Its All about the Fed Liquidity Stupid – Why S&P500 3500 by Year End

One of the key lessons post the GFC was ‘don’t fight the Fed’.  Many an analyst got caught out concentrating too much on pesky fundamentals and ignored the tsunami of ‘freshly printed’ liquidity unleashed by the Fed and what it would do to share prices amid tepid fundamentals.  What ensued was one of the strongest and longest bull markets in history. Fast forward to 2022 and with the Fed going from money printing QE (quantitative easing) to the very opposite in the form of QT (tightening) we are seeing the opposite has been equally true. It’s ALL about liquidity. Real Investment Advice have developed a model to track this and it’s looking at an S&P500 at just 3500 by year’s end in line with the Fed’s forecast.  That’s 18% down on its current pricing.

RIA’s model is premised on the 3 main drivers by which the Fed influences liquidity. These are Reverse Repurchase Agreements (RRP or Repo), the Treasury General Account (TGA) and the Fed’s balance sheet.  Below is a summary of each and what it is telling us about the world’s largest and most important sharemarket index.

Reverse Repurchase Agreements (RRP)

Simply these are one of the tools the Fed uses to manage the supply of money to maintain its Fed Funds Rate target range (currently 2.25-2.50%). In an RRP transaction, the Fed sells securities (bonds and Treasuries) to a counterparty (usually a bank) and simultaneously agrees to repurchase them at a future date. The duration is often overnight. The transaction temporarily reduces the supply of money from the banking system. Increasing daily RRP balances results in less system liquidity, and a declining balance reduces liquidity.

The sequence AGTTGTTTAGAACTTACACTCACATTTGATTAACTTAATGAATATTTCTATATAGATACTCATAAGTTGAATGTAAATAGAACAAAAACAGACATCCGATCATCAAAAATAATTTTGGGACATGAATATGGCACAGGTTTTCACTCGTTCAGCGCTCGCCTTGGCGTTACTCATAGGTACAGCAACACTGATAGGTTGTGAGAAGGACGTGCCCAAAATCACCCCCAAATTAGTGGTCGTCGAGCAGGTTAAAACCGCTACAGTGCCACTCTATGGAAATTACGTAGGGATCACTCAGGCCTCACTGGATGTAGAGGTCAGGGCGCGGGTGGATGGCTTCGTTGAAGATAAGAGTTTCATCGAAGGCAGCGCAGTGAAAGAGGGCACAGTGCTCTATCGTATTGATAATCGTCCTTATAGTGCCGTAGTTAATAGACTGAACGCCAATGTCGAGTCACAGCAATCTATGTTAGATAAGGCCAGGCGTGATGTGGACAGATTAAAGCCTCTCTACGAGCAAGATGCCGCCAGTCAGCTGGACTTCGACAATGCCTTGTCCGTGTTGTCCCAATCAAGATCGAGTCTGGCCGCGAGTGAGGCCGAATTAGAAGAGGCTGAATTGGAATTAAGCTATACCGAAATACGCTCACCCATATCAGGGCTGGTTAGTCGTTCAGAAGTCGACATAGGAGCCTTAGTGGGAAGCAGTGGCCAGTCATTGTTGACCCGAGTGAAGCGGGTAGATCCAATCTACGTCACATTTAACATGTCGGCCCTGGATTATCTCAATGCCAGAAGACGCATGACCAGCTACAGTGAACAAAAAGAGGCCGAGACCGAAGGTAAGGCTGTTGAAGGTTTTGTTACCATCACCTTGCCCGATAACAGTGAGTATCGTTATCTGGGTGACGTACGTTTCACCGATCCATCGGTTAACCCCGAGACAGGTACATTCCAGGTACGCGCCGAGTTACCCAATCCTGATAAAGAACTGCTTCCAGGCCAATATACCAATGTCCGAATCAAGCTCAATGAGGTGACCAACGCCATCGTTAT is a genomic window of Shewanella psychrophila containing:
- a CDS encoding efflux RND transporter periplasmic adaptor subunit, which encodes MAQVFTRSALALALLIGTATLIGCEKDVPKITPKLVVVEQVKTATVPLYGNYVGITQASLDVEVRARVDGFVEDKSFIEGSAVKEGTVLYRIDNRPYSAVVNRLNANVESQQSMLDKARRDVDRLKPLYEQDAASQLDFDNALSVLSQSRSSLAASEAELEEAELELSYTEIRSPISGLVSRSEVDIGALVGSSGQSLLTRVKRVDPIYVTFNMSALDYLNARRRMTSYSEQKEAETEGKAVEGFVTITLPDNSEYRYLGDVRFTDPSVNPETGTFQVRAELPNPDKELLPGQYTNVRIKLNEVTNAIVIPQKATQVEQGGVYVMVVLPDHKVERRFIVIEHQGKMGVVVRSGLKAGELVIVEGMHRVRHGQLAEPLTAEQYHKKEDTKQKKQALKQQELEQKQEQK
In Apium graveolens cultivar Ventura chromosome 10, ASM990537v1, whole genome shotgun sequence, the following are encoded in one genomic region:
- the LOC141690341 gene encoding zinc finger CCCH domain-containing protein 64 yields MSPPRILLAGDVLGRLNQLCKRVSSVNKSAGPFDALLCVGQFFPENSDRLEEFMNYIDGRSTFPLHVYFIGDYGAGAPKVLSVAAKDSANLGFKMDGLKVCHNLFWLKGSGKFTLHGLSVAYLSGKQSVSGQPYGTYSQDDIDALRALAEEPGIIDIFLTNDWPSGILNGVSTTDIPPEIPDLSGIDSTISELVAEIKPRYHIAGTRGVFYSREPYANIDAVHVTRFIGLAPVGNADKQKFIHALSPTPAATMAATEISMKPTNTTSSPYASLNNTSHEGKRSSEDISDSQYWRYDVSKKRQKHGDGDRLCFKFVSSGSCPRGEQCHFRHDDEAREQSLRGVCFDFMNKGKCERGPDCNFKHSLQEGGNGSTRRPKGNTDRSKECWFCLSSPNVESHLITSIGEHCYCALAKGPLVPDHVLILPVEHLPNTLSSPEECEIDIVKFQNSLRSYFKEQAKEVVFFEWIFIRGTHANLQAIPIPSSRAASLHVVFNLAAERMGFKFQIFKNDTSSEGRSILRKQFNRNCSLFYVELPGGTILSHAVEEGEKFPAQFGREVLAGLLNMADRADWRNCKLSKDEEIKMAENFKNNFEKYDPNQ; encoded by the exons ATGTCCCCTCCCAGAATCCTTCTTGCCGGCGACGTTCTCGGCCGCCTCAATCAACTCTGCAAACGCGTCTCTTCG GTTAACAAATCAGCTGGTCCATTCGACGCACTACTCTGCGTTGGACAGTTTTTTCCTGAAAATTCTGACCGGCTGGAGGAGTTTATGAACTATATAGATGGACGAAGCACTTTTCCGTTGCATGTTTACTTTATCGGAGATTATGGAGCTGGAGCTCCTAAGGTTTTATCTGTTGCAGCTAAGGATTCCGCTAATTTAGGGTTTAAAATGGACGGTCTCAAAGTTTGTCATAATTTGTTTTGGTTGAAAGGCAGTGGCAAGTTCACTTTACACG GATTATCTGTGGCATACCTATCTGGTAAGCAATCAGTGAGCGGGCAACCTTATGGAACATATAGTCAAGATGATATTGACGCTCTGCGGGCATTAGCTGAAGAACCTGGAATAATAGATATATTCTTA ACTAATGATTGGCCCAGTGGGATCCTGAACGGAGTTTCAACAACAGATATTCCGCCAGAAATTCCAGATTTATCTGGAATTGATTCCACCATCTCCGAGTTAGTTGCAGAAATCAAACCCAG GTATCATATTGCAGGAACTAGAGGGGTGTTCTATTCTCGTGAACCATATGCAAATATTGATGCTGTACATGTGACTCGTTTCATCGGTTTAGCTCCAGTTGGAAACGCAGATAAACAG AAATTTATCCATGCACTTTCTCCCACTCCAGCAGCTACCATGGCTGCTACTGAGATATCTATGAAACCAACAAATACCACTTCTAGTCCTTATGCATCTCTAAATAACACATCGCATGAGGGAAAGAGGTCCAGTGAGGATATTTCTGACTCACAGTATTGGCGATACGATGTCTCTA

As we have written ad nauseum, the world has never seen the amount of money printing like that unleashed by the Fed since COVID. Remember for context that over 40% of ALL the ‘money’ EVER printed in the US was printed in 2020. Just let that sink in and ask yourself why this inflation is a ‘shock’.  But we digress...  Whilst the Fed kept its Funds Rate at zero, that amount of money could easily have taken rates deeply negative if not managed.  The chart below shows how hard they had to go with RRP to control the effects of all the new money in the system. If you’re not good with zeros, that is over $2 trillion DAILY…. And so the Fed is removing over $2 trillion per day to keep liquidity down.

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Treasury General Account (TGA)

This is essentially the US Governments transaction account. Tax etc in, payments out. You can clearly see below where Trump added those huge fiscal injections.

The Fed doesn’t manage the TGA balances, but the surplus cash balance held at the Fed affects banking system liquidity. Fed liabilities (bank reserves) must equal its assets. Bank reserves are fodder allowing banks to make loans and, by default, print money. When the TGA account increases, bank reserves must fall, reducing banking system liquidity. Conversely, a shrinking TGA account adds reserves and liquidity to the banking system. You can see below that whilst they’ve fallen, they are still elevated.